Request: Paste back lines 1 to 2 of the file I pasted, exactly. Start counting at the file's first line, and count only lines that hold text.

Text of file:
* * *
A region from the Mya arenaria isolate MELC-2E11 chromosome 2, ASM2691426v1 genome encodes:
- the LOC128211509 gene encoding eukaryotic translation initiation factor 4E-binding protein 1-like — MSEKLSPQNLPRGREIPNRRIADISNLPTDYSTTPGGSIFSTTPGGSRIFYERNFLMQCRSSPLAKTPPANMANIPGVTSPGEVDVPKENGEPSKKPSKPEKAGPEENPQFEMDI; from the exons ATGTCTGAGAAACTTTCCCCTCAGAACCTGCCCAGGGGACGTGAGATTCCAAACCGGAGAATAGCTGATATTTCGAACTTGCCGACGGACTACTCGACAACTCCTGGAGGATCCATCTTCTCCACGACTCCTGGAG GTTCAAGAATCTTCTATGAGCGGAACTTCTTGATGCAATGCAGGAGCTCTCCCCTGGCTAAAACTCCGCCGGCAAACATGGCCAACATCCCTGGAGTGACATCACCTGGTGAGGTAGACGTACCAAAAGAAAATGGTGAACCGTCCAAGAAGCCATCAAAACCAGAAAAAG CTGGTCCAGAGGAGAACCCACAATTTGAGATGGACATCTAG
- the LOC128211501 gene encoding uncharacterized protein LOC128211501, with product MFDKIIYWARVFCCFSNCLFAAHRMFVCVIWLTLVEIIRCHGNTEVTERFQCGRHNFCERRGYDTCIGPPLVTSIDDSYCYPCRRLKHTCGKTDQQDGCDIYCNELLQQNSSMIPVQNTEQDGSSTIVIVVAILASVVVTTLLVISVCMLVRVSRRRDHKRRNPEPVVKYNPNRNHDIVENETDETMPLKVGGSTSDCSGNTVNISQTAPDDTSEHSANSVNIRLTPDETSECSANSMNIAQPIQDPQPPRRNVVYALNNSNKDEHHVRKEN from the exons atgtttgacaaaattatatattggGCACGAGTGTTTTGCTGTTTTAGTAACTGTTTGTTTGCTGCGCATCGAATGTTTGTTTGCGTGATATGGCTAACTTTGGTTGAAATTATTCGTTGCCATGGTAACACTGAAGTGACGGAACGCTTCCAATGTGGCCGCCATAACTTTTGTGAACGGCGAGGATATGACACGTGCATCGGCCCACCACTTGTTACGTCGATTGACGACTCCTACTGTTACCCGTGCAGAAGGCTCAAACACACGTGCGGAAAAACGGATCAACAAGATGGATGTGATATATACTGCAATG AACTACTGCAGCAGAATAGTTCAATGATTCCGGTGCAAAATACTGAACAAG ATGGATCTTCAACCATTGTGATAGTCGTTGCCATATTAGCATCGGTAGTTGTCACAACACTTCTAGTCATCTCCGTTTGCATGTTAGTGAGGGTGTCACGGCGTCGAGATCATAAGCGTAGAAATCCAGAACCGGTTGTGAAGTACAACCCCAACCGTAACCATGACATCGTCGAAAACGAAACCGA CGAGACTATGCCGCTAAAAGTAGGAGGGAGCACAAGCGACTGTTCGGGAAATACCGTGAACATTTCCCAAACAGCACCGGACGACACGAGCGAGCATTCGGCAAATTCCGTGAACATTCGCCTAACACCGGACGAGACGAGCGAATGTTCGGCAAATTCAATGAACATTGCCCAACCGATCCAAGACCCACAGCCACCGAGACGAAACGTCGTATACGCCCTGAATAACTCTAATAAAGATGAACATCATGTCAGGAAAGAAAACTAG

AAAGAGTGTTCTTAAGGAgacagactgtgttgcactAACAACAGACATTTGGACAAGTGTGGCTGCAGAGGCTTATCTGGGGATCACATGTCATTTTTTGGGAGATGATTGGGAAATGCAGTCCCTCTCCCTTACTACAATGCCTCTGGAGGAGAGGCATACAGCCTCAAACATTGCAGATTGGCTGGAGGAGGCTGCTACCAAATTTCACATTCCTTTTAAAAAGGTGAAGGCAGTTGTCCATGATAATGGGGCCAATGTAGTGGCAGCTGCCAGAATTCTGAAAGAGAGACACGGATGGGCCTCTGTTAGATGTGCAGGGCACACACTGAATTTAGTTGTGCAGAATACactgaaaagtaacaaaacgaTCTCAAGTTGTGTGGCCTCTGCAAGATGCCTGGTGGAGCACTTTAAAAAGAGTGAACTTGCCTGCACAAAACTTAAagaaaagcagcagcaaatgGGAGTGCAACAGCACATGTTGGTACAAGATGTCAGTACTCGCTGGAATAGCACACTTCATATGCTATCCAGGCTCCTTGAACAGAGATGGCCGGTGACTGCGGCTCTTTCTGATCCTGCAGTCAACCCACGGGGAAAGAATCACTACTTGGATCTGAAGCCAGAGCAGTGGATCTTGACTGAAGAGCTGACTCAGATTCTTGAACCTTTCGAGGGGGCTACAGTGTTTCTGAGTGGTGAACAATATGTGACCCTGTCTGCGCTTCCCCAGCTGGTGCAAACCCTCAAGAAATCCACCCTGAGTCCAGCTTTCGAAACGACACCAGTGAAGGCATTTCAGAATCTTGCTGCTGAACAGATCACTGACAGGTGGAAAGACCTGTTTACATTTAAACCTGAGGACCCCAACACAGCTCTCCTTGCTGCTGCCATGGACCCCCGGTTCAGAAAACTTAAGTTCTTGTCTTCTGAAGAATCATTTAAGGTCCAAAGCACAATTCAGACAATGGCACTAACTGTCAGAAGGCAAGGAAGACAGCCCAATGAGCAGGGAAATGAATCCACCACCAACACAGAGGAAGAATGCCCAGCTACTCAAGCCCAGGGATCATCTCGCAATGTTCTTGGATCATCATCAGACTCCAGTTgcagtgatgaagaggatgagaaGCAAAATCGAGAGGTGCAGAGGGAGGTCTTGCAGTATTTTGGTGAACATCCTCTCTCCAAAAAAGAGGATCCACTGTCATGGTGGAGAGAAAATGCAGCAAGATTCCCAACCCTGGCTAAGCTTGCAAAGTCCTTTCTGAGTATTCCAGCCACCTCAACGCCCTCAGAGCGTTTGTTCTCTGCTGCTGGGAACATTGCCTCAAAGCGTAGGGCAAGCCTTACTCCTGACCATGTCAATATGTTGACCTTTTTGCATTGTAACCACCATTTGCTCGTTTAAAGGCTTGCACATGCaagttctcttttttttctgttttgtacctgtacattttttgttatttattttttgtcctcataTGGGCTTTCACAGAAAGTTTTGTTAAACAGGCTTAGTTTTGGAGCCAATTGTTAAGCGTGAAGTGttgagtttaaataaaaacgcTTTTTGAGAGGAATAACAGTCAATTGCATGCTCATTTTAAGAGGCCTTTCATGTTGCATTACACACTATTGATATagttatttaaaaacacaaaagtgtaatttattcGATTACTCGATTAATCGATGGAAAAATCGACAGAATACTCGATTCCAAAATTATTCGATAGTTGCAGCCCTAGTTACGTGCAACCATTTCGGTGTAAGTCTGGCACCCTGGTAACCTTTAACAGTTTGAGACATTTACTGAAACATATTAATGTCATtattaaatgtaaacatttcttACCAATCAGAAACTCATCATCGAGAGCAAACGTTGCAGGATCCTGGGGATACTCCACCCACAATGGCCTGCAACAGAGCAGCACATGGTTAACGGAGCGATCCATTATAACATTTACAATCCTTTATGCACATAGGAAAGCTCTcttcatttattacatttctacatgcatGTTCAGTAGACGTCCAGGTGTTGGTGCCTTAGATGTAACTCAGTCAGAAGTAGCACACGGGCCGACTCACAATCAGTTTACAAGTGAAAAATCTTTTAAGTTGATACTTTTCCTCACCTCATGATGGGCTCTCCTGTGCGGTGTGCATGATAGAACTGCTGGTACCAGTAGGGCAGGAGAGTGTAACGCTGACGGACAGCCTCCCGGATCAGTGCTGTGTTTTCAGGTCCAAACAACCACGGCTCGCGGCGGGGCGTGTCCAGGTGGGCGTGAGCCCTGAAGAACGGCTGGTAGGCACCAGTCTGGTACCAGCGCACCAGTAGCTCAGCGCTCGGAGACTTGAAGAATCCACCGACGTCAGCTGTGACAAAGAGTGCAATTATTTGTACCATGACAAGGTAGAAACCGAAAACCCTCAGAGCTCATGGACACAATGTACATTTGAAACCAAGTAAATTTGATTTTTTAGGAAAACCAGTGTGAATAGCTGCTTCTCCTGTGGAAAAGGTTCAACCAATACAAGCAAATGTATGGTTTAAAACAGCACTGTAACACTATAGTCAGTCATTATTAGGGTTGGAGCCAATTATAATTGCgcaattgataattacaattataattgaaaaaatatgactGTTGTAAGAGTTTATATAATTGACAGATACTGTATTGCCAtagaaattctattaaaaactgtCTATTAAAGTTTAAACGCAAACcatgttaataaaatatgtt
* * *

A region from the Mya arenaria isolate MELC-2E11 chromosome 2, ASM2691426v1 genome encodes:
- the LOC128211509 gene encoding eukaryotic translation initiation factor 4E-binding protein 1-like — MSEKLSPQNLPRGREIPNRRIADISNLPTDYSTTPGGSIFSTTPGGSRIFYERNFLMQCRSSPLAKTPPANMANIPGVTSPGEVDVPKENGEPSKKPSKPEKAGPEENPQFEMDI; from the exons ATGTCTGAGAAACTTTCCCCTCAGAACCTGCCCAGGGGACGTGAGATTCCAAACCGGAGAATAGCTGATATTTCGAACTTGCCGACGGACTACTCGACAACTCCTGGAGGATCCATCTTCTCCACGACTCCTGGAG GTTCAAGAATCTTCTATGAGCGGAACTTCTTGATGCAATGCAGGAGCTCTCCCCTGGCTAAAACTCCGCCGGCAAACATGGCCAACATCCCTGGAGTGACATCACCTGGTGAGGTAGACGTACCAAAAGAAAATGGTGAACCGTCCAAGAAGCCATCAAAACCAGAAAAAG CTGGTCCAGAGGAGAACCCACAATTTGAGATGGACATCTAG